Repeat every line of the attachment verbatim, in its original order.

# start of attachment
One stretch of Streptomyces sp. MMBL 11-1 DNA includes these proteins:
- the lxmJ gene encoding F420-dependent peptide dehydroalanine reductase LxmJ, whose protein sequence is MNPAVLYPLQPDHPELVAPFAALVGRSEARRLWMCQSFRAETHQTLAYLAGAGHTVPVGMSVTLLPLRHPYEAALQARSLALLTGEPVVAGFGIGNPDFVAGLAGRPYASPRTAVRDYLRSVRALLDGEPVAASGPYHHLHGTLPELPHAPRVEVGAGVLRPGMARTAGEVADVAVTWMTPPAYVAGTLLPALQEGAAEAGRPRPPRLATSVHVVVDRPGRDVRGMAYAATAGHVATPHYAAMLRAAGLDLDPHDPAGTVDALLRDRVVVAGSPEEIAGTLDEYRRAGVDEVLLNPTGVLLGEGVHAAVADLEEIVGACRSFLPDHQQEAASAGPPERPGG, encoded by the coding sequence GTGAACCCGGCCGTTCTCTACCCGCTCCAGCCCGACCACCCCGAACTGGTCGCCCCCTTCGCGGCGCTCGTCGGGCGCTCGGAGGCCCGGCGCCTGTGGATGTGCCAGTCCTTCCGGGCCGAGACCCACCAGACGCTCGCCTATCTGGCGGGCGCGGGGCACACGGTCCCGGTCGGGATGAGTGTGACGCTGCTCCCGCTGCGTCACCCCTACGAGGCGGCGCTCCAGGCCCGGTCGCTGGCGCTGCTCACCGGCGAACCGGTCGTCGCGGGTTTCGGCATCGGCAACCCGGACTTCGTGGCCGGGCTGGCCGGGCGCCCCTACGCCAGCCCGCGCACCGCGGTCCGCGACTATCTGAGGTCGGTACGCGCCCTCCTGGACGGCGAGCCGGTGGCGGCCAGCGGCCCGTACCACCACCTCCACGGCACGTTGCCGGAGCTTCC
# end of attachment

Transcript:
One stretch of Streptomyces sp. MMBL 11-1 DNA includes these proteins:
- the lxmJ gene encoding F420-dependent peptide dehydroalanine reductase LxmJ, whose protein sequence is MNPAVLYPLQPDHPELVAPFAALVGRSEARRLWMCQSFRAETHQTLAYLAGAGHTVPVGMSVTLLPLRHPYEAALQARSLALLTGEPVVAGFGIGNPDFVAGLAGRPYASPRTAVRDYLRSVRALLDGEPVAASGPYHHLHGTLPELPHAPRVEVGAGVLRPGMARTAGEVADVAVTWMTPPAYVAGTLLPALQEGAAEAGRPRPPRLATSVHVVVDRPGRDVRGMAYAATAGHVATPHYAAMLRAAGLDLDPHDPAGTVDALLRDRVVVAGSPEEIAGTLDEYRRAGVDEVLLNPTGVLLGEGVHAAVADLEEIVGACRSFLPDHQQEAASAGPPERPGG, encoded by the coding sequence GTGAACCCGGCCGTTCTCTACCCGCTCCAGCCCGACCACCCCGAACTGGTCGCCCCCTTCGCGGCGCTCGTCGGGCGCTCGGAGGCCCGGCGCCTGTGGATGTGCCAGTCCTTCCGGGCCGAGACCCACCAGACGCTCGCCTATCTGGCGGGCGCGGGGCACACGGTCCCGGTCGGGATGAGTGTGACGCTGCTCCCGCTGCGTCACCCCTACGAGGCGGCGCTCCAGGCCCGGTCGCTGGCGCTGCTCACCGGCGAACCGGTCGTCGCGGGTTTCGGCATCGGCAACCCGGACTTCGTGGCCGGGCTGGCCGGGCGCCCCTACGCCAGCCCGCGCACCGCGGTCCGCGACTATCTGAGGTCGGTACGCGCCCTCCTGGACGGCGAGCCGGTGGCGGCCAGCGGCCCGTACCACCACCTCCACGGCACGTTGCCGGAGCTTCC